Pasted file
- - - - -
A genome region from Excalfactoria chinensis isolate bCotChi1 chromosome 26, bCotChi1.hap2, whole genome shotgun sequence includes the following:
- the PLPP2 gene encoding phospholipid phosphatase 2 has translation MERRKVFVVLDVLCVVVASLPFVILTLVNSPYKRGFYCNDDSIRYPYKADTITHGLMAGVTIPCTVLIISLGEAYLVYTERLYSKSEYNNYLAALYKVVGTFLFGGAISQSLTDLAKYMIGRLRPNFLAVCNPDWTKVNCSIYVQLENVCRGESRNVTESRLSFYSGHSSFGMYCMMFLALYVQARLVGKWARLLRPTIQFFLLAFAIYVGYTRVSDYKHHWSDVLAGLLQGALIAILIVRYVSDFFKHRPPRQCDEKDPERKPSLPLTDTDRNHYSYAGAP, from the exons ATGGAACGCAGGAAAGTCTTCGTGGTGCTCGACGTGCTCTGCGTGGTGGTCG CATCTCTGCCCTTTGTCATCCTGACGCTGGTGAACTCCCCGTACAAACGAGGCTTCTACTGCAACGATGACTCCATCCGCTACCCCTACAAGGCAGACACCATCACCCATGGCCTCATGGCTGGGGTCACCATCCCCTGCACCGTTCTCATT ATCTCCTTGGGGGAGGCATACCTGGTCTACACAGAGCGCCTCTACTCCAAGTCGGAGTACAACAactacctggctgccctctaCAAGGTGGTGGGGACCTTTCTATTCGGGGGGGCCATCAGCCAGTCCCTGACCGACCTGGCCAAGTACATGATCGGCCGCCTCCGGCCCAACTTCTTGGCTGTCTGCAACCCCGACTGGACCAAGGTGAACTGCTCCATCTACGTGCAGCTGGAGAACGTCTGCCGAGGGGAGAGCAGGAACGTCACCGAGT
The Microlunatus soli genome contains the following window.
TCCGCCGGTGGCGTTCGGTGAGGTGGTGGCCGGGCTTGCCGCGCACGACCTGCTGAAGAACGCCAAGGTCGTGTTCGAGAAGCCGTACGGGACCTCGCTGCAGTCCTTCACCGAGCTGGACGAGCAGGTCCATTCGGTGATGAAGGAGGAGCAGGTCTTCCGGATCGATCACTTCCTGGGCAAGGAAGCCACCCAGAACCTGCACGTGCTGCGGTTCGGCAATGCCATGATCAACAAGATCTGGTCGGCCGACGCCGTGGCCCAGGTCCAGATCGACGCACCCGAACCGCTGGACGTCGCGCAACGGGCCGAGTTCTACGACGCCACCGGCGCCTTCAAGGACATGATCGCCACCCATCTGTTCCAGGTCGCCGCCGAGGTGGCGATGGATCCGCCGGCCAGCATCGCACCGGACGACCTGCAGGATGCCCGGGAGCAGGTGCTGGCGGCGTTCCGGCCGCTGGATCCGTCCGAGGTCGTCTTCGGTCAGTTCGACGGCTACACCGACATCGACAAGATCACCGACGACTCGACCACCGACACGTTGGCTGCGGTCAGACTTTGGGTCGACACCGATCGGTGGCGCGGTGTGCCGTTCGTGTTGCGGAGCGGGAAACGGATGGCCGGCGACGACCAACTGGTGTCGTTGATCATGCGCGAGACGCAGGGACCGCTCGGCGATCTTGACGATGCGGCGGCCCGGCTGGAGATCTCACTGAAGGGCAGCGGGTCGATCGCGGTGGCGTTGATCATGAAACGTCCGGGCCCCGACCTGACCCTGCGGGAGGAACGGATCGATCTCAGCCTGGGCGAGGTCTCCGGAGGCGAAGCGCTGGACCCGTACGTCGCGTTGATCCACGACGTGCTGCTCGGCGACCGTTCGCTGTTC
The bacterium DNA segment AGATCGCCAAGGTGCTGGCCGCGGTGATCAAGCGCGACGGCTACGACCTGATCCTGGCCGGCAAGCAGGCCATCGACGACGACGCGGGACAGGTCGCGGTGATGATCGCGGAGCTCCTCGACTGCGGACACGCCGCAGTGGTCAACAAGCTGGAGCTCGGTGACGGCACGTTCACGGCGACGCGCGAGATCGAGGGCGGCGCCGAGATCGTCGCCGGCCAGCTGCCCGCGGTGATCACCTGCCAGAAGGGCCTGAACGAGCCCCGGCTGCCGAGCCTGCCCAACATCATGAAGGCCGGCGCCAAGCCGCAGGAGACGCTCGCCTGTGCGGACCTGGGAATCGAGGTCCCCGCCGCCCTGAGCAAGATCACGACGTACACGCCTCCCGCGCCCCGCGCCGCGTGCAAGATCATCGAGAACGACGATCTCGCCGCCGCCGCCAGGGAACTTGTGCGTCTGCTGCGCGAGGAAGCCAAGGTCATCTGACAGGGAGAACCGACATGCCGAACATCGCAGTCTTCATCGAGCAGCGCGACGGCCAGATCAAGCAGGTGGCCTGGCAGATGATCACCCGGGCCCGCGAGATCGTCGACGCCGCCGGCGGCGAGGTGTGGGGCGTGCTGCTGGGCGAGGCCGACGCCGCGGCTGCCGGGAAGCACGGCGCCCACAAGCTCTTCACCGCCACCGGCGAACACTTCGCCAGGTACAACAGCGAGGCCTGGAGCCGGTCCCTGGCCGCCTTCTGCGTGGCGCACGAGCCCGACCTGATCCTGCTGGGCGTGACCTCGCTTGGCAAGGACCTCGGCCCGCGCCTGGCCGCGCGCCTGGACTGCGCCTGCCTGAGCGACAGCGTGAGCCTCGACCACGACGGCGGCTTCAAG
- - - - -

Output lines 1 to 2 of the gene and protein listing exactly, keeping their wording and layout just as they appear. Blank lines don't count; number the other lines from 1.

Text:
A genome region from Excalfactoria chinensis isolate bCotChi1 chromosome 26, bCotChi1.hap2, whole genome shotgun sequence includes the following:
- the PLPP2 gene encoding phospholipid phosphatase 2 has translation MERRKVFVVLDVLCVVVASLPFVILTLVNSPYKRGFYCNDDSIRYPYKADTITHGLMAGVTIPCTVLIISLGEAYLVYTERLYSKSEYNNYLAALYKVVGTFLFGGAISQSLTDLAKYMIGRLRPNFLAVCNPDWTKVNCSIYVQLENVCRGESRNVTESRLSFYSGHSSFGMYCMMFLALYVQARLVGKWARLLRPTIQFFLLAFAIYVGYTRVSDYKHHWSDVLAGLLQGALIAILIVRYVSDFFKHRPPRQCDEKDPERKPSLPLTDTDRNHYSYAGAP, from the exons ATGGAACGCAGGAAAGTCTTCGTGGTGCTCGACGTGCTCTGCGTGGTGGTCG CATCTCTGCCCTTTGTCATCCTGACGCTGGTGAACTCCCCGTACAAACGAGGCTTCTACTGCAACGATGACTCCATCCGCTACCCCTACAAGGCAGACACCATCACCCATGGCCTCATGGCTGGGGTCACCATCCCCTGCACCGTTCTCATT ATCTCCTTGGGGGAGGCATACCTGGTCTACACAGAGCGCCTCTACTCCAAGTCGGAGTACAACAactacctggctgccctctaCAAGGTGGTGGGGACCTTTCTATTCGGGGGGGCCATCAGCCAGTCCCTGACCGACCTGGCCAAGTACATGATCGGCCGCCTCCGGCCCAACTTCTTGGCTGTCTGCAACCCCGACTGGACCAAGGTGAACTGCTCCATCTACGTGCAGCTGGAGAACGTCTGCCGAGGGGAGAGCAGGAACGTCACCGAGT